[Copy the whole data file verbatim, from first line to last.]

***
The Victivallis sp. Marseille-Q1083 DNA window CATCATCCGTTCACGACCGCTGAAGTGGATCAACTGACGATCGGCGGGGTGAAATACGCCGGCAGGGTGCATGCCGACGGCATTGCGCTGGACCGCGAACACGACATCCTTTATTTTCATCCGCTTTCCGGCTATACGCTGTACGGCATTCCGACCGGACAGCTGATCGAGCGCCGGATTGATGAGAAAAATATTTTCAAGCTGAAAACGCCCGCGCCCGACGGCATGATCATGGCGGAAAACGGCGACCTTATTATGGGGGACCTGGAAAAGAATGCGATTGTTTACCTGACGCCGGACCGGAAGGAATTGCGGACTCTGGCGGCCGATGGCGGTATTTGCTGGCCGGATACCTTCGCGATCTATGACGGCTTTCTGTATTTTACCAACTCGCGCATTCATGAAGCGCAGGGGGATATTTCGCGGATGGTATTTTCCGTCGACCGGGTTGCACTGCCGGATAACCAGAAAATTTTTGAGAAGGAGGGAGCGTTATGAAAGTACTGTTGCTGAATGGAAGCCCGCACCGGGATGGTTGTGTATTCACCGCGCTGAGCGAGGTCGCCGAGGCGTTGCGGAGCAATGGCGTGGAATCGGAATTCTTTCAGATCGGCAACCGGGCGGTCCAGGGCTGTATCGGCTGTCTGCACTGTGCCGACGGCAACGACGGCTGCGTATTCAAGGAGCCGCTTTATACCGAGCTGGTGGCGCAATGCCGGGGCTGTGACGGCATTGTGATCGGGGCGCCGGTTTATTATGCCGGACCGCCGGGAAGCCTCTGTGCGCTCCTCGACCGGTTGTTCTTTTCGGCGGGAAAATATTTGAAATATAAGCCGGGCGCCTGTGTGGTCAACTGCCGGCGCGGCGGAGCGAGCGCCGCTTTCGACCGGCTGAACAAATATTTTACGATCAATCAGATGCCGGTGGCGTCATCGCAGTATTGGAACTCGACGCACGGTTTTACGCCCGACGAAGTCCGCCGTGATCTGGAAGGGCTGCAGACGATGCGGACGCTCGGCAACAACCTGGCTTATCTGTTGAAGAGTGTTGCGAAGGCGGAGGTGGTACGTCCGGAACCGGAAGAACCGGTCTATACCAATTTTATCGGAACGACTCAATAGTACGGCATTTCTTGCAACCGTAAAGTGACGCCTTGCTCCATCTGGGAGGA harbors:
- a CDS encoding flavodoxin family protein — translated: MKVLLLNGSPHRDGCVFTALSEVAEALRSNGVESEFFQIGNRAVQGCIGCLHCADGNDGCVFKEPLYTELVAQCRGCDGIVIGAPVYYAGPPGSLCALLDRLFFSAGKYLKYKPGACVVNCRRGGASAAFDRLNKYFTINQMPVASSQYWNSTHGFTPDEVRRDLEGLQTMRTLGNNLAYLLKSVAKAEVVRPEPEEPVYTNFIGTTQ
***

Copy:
The Victivallis sp. Marseille-Q1083 DNA window CATCATCCGTTCACGACCGCTGAAGTGGATCAACTGACGATCGGCGGGGTGAAATACGCCGGCAGGGTGCATGCCGACGGCATTGCGCTGGACCGCGAACACGACATCCTTTATTTTCATCCGCTTTCCGGCTATACGCTGTACGGCATTCCGACCGGACAGCTGATCGAGCGCCGGATTGATGAGAAAAATATTTTCAAGCTGAAAACGCCCGCGCCCGACGGCATGATCATGGCGGAAAACGGCGACCTTATTATGGGGGACCTGGAAAAGAATGCGATTGTTTACCTGACGCCGGACCGGAAGGAATTGCGGACTCTGGCGGCCGATGGCGGTATTTGCTGGCCGGATACCTTCGCGATCTATGACGGCTTTCTGTATTTTACCAACTCGCGCATTCATGAAGCGCAGGGGGATATTTCGCGGATGGTATTTTCCGTCGACCGGGTTGCACTGCCGGATAACCAGAAAATTTTTGAGAAGGAGGGAGCGTTATGAAAGTACTGTTGCTGAATGGAAGCCCGCACCGGGATGGTTGTGTATTCACCGCGCTGAGCGAGGTCGCCGAGGCGTTGCGGAGCAATGGCGTGGAATCGGAATTCTTTCAGATCGGCAACCGGGCGGTCCAGGGCTGTATCGGCTGTCTGCACTGTGCCGACGGCAACGACGGCTGCGTATTCAAGGAGCCGCTTTATACCGAGCTGGTGGCGCAATGCCGGGGCTGTGACGGCATTGTGATCGGGGCGCCGGTTTATTATGCCGGACCGCCGGGAAGCCTCTGTGCGCTCCTCGACCGGTTGTTCTTTTCGGCGGGAAAATATTTGAAATATAAGCCGGGCGCCTGTGTGGTCAACTGCCGGCGCGGCGGAGCGAGCGCCGCTTTCGACCGGCTGAACAAATATTTTACGATCAATCAGATGCCGGTGGCGTCATCGCAGTATTGGAACTCGACGCACGGTTTTACGCCCGACGAAGTCCGCCGTGATCTGGAAGGGCTGCAGACGATGCGGACGCTCGGCAACAACCTGGCTTATCTGTTGAAGAGTGTTGCGAAGGCGGAGGTGGTACGTCCGGAACCGGAAGAACCGGTCTATACCAATTTTATCGGAACGACTCAATAGTACGGCATTTCTTGCAACCGTAAAGTGACGCCTTGCTCCATCTGGGAGGA harbors:
- a CDS encoding flavodoxin family protein — translated: MKVLLLNGSPHRDGCVFTALSEVAEALRSNGVESEFFQIGNRAVQGCIGCLHCADGNDGCVFKEPLYTELVAQCRGCDGIVIGAPVYYAGPPGSLCALLDRLFFSAGKYLKYKPGACVVNCRRGGASAAFDRLNKYFTINQMPVASSQYWNSTHGFTPDEVRRDLEGLQTMRTLGNNLAYLLKSVAKAEVVRPEPEEPVYTNFIGTTQ